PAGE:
Finding Duplicate Photos in Lightroom

In Post-processing by Improve Photography

After you use Adobe Lightroom for a while, you may discover that you have some duplicate photos in your library. This can happen for a number of reasons. Perhaps you store your images across multiple drives, or you’ve found a few SD cards and imported the images “just in case” they weren’t in your catalog already. Lightroom does its best to try to detect duplicates on import, but inevitably you’ll have some in your collection. How do you find them to get rid of them?

Lightroom-Duplicates-1The Hard Way

There are plenty of utilities to find duplicate files (DoubleKiller and Easy Duplicate Finder, for example) but they are not photo-specific, may not be able to find resized versions of the same photo, and require you to work outside Lightroom. Personally I want to do everything I can in Lightroom.

If you suspect you have duplicates from a particular day, you can use Lightroom’s metadata filter to only show that day’s photos and skim through the photos manually. It’s not pretty but it works.

The Easy Way

Lightroom-Duplicates-3There’s a great plugin, Find Duplicates ( that does all the hard work for you. Simply download and run the setup file, and it’s ready for use in Lightroom under Library / Plug-in Extras.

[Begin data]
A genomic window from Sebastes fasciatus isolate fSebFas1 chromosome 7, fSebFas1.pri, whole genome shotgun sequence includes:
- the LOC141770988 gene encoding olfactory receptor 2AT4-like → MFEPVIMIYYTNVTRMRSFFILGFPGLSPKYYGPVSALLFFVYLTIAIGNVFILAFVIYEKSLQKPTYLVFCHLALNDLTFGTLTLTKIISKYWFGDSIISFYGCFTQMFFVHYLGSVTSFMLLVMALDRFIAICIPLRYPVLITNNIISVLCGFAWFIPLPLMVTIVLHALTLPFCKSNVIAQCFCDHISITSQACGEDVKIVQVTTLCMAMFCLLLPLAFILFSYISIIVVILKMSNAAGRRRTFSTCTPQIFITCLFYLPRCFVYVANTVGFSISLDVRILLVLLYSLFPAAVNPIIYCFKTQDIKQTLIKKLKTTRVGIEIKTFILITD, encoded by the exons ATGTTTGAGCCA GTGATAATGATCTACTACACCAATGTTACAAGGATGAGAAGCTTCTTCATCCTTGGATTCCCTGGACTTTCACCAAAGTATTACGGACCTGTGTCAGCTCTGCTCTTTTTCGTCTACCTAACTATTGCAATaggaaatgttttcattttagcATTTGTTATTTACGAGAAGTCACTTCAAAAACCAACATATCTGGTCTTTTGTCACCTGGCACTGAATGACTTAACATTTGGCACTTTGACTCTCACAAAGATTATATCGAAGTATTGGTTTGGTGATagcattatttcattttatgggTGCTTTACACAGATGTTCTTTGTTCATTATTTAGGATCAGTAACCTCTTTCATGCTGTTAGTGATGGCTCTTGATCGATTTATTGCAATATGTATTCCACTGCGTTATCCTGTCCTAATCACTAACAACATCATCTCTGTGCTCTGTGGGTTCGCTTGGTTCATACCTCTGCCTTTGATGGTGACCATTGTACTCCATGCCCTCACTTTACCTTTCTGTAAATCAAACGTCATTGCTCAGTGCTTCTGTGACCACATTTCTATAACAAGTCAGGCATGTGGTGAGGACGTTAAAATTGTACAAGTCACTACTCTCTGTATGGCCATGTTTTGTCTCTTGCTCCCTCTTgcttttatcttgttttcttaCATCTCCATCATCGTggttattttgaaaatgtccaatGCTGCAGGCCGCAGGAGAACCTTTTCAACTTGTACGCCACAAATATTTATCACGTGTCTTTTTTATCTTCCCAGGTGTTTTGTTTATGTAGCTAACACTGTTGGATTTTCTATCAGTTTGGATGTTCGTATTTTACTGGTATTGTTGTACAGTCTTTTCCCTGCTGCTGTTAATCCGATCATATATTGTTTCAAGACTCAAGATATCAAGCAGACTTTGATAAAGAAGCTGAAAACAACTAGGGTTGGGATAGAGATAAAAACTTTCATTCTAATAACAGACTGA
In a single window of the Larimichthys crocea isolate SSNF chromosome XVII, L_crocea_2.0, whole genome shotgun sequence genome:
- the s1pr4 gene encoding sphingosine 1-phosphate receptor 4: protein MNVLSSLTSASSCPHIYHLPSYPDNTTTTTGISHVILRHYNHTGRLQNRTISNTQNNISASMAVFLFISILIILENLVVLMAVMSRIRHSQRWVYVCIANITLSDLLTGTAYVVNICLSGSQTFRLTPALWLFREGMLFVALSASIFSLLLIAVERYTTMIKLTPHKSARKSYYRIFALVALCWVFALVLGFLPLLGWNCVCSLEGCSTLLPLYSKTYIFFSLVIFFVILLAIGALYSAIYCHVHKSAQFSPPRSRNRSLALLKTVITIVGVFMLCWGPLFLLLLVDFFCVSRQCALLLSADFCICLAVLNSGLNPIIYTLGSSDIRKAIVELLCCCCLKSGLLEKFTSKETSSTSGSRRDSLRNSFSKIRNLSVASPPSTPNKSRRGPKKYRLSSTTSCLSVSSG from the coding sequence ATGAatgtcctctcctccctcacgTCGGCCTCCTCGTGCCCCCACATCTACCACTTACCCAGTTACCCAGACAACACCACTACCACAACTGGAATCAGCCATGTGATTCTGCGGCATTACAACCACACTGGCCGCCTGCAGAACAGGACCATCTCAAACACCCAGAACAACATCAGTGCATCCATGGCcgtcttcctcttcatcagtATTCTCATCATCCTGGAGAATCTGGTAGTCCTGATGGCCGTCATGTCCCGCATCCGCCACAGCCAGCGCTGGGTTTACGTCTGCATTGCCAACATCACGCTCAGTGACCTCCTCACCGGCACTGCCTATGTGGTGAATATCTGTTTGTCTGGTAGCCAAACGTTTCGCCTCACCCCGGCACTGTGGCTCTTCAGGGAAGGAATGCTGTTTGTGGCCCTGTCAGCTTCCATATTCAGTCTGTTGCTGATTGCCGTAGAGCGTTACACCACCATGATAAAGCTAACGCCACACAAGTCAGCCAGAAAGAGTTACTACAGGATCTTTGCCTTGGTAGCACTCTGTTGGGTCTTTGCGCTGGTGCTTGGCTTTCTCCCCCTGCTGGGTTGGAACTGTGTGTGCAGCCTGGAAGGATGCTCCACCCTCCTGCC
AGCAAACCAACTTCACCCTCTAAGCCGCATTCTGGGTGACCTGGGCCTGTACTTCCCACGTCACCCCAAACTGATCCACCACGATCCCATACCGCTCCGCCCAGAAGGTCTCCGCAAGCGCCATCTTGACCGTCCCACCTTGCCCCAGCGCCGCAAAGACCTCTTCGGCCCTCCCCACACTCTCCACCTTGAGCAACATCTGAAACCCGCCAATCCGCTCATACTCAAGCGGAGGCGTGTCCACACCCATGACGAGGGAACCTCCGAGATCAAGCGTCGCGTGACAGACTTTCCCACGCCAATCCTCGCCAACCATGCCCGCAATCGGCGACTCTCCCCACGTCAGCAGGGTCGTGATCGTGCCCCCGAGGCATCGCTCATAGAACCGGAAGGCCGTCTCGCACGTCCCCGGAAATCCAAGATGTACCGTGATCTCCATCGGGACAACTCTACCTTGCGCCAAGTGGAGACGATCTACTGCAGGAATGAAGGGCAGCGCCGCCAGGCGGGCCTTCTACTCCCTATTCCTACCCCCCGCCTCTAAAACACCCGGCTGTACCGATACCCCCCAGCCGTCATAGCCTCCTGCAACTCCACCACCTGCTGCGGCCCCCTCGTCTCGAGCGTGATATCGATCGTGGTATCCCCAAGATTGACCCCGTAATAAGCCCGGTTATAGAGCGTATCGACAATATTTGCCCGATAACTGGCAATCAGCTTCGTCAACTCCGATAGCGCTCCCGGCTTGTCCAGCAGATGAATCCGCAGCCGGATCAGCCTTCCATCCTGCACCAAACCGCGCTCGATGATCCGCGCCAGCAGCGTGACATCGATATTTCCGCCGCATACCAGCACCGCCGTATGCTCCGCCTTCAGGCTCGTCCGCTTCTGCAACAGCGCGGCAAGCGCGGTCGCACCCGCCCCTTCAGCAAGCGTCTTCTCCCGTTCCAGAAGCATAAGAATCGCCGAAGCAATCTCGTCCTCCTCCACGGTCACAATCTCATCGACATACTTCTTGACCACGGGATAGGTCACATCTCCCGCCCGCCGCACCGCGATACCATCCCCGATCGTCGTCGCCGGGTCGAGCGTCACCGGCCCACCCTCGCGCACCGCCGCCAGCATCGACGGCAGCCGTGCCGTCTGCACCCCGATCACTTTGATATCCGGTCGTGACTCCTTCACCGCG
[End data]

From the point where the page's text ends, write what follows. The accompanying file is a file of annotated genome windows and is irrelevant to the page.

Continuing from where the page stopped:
The plugin uses a variety of photo attributes to find duplicates. Capture Time is always included, but there are many other options:

I let it run against my library of almost 70,000 photos with the default options, and it took 145 seconds to find 255 matches.

The plugin creates several smart collections of your duplicates, grouping them by various attributes.

In my catalog, the duplicate photos were there for a few reasons:

  • RAW and JPG versions of the same image, but in different directories
  • The same photo in two folders
  • Resized versions of photos for web publishing

Once it finds your duplicates, you have to review the collection and decide what to do with the duplicates. In many cases they are indeed duplicates, but in some cases there are valid reasons to keep the duplicate. For example, I have a few TIF copies of photos that contain some edits outside of Lightroom that I’d like to keep.

Since these are smart collections, you cannot delete duplicate photos directly. What you can do is mark them in some way (such as flagging the undesired copy as “rejected”) and then filter your library for the marked photos and delete them then.

Once you remove the obvious duplicates, you may be left with some that register as duplicates but you don’t want them to. You can set the metadata on these images so the plugin will ignore them in the future. Select the image(s) that you want to omit from future searches, go to the Metadata panel and select “All Plug-in Metadata”. You will see an entry under Find Duplicates 2 entitled Duplicate Search. The manual says this is normally set to “Yes” and you should set it to “No”, but in my case they are all set to “No” and I have to set it to “Yes”. I’ve reported this to the developers.

The license for this plugin costs £8.50 (British pounds) or a bit over $14 US.



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Improve Photography

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